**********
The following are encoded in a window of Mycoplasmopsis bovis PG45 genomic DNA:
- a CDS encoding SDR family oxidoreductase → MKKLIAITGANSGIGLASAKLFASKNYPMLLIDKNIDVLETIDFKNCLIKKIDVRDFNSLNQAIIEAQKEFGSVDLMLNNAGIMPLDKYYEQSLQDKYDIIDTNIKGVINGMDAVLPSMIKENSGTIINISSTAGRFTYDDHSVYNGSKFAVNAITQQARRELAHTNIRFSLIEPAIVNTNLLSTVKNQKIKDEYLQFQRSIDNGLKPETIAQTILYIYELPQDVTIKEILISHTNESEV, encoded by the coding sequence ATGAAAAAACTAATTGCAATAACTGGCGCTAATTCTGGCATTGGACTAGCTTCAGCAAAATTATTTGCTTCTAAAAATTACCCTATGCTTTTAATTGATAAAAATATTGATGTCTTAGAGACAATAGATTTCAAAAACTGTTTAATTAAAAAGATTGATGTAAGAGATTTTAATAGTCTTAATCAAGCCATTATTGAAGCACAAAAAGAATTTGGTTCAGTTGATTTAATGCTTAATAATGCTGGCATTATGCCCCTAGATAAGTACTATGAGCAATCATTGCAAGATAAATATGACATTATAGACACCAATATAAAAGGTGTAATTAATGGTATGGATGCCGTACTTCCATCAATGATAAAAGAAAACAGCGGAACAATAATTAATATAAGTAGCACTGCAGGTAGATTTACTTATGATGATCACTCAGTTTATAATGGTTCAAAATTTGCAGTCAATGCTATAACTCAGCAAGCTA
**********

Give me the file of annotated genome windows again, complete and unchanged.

The following are encoded in a window of Mycoplasmopsis bovis PG45 genomic DNA:
- a CDS encoding SDR family oxidoreductase → MKKLIAITGANSGIGLASAKLFASKNYPMLLIDKNIDVLETIDFKNCLIKKIDVRDFNSLNQAIIEAQKEFGSVDLMLNNAGIMPLDKYYEQSLQDKYDIIDTNIKGVINGMDAVLPSMIKENSGTIINISSTAGRFTYDDHSVYNGSKFAVNAITQQARRELAHTNIRFSLIEPAIVNTNLLSTVKNQKIKDEYLQFQRSIDNGLKPETIAQTILYIYELPQDVTIKEILISHTNESEV, encoded by the coding sequence ATGAAAAAACTAATTGCAATAACTGGCGCTAATTCTGGCATTGGACTAGCTTCAGCAAAATTATTTGCTTCTAAAAATTACCCTATGCTTTTAATTGATAAAAATATTGATGTCTTAGAGACAATAGATTTCAAAAACTGTTTAATTAAAAAGATTGATGTAAGAGATTTTAATAGTCTTAATCAAGCCATTATTGAAGCACAAAAAGAATTTGGTTCAGTTGATTTAATGCTTAATAATGCTGGCATTATGCCCCTAGATAAGTACTATGAGCAATCATTGCAAGATAAATATGACATTATAGACACCAATATAAAAGGTGTAATTAATGGTATGGATGCCGTACTTCCATCAATGATAAAAGAAAACAGCGGAACAATAATTAATATAAGTAGCACTGCAGGTAGATTTACTTATGATGATCACTCAGTTTATAATGGTTCAAAATTTGCAGTCAATGCTATAACTCAGCAAGCTA